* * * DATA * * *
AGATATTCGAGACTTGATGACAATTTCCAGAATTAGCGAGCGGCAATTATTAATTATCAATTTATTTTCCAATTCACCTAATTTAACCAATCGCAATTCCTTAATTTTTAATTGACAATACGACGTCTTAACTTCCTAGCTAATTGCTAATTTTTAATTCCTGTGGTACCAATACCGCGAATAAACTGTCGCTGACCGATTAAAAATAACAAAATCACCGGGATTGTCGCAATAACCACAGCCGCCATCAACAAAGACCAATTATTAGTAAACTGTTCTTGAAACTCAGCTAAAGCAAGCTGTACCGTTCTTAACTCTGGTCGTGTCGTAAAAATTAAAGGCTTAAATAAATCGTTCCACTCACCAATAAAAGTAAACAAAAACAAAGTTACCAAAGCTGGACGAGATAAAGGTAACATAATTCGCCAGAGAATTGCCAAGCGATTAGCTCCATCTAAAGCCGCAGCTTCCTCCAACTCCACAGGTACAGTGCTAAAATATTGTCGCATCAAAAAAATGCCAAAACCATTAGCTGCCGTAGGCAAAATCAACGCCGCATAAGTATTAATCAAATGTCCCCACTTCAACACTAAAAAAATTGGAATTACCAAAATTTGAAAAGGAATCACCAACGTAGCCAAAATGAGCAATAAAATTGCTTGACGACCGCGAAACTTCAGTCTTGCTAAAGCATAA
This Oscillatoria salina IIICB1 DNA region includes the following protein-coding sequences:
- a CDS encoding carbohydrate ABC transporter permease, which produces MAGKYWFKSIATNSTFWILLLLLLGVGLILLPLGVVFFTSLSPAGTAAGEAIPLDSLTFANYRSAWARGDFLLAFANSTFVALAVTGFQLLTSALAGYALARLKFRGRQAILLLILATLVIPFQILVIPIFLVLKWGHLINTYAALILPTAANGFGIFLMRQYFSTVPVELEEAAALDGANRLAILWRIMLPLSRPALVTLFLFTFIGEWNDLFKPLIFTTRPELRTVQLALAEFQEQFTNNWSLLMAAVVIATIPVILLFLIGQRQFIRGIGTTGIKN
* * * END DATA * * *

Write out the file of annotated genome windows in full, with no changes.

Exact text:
AGATATTCGAGACTTGATGACAATTTCCAGAATTAGCGAGCGGCAATTATTAATTATCAATTTATTTTCCAATTCACCTAATTTAACCAATCGCAATTCCTTAATTTTTAATTGACAATACGACGTCTTAACTTCCTAGCTAATTGCTAATTTTTAATTCCTGTGGTACCAATACCGCGAATAAACTGTCGCTGACCGATTAAAAATAACAAAATCACCGGGATTGTCGCAATAACCACAGCCGCCATCAACAAAGACCAATTATTAGTAAACTGTTCTTGAAACTCAGCTAAAGCAAGCTGTACCGTTCTTAACTCTGGTCGTGTCGTAAAAATTAAAGGCTTAAATAAATCGTTCCACTCACCAATAAAAGTAAACAAAAACAAAGTTACCAAAGCTGGACGAGATAAAGGTAACATAATTCGCCAGAGAATTGCCAAGCGATTAGCTCCATCTAAAGCCGCAGCTTCCTCCAACTCCACAGGTACAGTGCTAAAATATTGTCGCATCAAAAAAATGCCAAAACCATTAGCTGCCGTAGGCAAAATCAACGCCGCATAAGTATTAATCAAATGTCCCCACTTCAACACTAAAAAAATTGGAATTACCAAAATTTGAAAAGGAATCACCAACGTAGCCAAAATGAGCAATAAAATTGCTTGACGACCGCGAAACTTCAGTCTTGCTAAAGCATAA
This Oscillatoria salina IIICB1 DNA region includes the following protein-coding sequences:
- a CDS encoding carbohydrate ABC transporter permease, which produces MAGKYWFKSIATNSTFWILLLLLLGVGLILLPLGVVFFTSLSPAGTAAGEAIPLDSLTFANYRSAWARGDFLLAFANSTFVALAVTGFQLLTSALAGYALARLKFRGRQAILLLILATLVIPFQILVIPIFLVLKWGHLINTYAALILPTAANGFGIFLMRQYFSTVPVELEEAAALDGANRLAILWRIMLPLSRPALVTLFLFTFIGEWNDLFKPLIFTTRPELRTVQLALAEFQEQFTNNWSLLMAAVVIATIPVILLFLIGQRQFIRGIGTTGIKN